NVMe runs over the PCIe interconnect, so in its original form it is fast and has low latency. It was developed in response to the widespread use of SSDs when it became obvious that existing software stacks and interconnects - SATA, SAS - added too much latency and not enough bandwidth.
NVMexpress.org is the keeper of the NVMe specs, and they realized years ago that straight PCIe isn't very scalable, although some PCIe switches are now available. NVMe-oF (over Fabric) answered that objection and previously supported Infiniband, popular with supercomputers, and Fibre Channel, still widely deployed in enterprise data centers.
But the mainstream of innovation these days is in the cloud and other scale-out infrastructures, where Ethernet reigns supreme. And now that 100Gb/sec Ethernet is percolating into the market, it also has the most bandwidth as well.
Why not RDMA?
That was my first question as well, but there's a good answer. RDMA (Remote Direct Memory Access) over Ethernet requires setting up the network for lossless transmission, which is a bit of a pain, but it may offer lower latency. If need be you can run both on the same network.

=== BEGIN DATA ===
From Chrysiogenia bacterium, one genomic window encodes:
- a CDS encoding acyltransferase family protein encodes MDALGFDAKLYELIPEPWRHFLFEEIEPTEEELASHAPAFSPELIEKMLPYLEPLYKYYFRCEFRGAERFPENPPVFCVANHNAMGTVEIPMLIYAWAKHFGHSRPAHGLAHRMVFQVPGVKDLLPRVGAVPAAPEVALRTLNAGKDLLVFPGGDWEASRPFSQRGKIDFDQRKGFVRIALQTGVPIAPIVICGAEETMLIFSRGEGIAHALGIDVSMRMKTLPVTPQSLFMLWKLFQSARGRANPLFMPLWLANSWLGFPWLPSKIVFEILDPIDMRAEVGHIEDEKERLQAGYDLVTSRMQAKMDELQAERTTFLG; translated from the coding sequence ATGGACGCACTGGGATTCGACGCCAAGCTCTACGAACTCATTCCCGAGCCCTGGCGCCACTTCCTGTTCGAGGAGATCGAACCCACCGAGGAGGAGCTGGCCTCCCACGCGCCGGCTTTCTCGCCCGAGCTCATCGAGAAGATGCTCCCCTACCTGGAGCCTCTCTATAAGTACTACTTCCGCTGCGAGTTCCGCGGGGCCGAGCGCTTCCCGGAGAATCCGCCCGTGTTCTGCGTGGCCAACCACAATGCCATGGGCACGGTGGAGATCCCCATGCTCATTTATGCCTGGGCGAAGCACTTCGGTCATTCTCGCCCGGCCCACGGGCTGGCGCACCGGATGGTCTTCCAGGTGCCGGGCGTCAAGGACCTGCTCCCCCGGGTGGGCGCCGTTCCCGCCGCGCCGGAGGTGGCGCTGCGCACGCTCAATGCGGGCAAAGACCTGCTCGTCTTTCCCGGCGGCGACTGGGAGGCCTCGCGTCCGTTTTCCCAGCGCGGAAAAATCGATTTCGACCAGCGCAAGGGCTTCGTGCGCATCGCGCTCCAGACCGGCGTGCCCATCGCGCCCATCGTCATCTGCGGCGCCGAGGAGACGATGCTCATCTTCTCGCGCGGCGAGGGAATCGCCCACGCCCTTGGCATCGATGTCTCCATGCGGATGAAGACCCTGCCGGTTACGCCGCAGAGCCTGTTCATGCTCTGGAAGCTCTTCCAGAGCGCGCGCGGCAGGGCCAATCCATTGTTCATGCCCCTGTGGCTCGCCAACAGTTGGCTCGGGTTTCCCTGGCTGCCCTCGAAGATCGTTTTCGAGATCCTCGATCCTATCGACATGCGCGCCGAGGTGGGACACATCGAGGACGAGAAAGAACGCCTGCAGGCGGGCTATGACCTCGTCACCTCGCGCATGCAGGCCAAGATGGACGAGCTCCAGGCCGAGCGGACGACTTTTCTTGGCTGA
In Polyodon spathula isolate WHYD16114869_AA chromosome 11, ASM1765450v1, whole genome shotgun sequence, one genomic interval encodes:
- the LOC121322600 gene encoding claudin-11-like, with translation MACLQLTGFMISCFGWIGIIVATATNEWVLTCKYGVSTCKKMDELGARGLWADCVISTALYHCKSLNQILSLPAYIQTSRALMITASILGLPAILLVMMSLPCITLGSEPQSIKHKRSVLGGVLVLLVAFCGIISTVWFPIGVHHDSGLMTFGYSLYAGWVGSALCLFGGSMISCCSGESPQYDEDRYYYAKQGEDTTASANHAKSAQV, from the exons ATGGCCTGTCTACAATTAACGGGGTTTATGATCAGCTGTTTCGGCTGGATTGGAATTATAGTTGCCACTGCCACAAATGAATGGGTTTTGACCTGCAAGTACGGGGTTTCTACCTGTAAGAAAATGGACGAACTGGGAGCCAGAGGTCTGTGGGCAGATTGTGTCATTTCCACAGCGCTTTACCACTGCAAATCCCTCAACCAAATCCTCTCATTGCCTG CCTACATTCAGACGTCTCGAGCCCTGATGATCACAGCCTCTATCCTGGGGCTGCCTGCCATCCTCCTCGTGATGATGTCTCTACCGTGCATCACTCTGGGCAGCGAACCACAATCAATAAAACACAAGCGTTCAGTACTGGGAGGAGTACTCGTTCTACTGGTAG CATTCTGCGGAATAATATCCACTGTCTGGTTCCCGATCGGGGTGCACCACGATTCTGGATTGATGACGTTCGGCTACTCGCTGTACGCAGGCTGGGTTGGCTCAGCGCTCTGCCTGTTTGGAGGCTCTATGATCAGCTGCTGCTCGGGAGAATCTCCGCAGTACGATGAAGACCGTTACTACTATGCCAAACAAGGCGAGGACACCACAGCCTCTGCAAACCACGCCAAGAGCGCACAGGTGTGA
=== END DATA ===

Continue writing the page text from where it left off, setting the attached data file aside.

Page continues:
NVMe/TCP doesn't require a lossless network. Nor does it require special hardware, although it is reasonable to assume that some hardware assists will be offered as it gains market traction.
It does require software. NVMe/TCP host software is available in Linux Kernel v5.0. There's also target software available for storage developers.
The Storage Bits take
2020 will be NVMe's breakout year. PCIe v5 - 32GT/s - is coming out this year, and NVMe/TCP should be fully specified this year as well.
Up until now we haven't been able to take full advantage of SSD performance, due to protocols and interconnects that weren't as fast as what rack scale SSDs are capable of. That's about to change.
With NVMe/TCP, NVMe is the first storage protocol that runs on everything from mobile devices to the largest cloud data centers. As CPU performance progress drops, that's a very good thing for anyone who relies on data storage, either locally or in the cloud.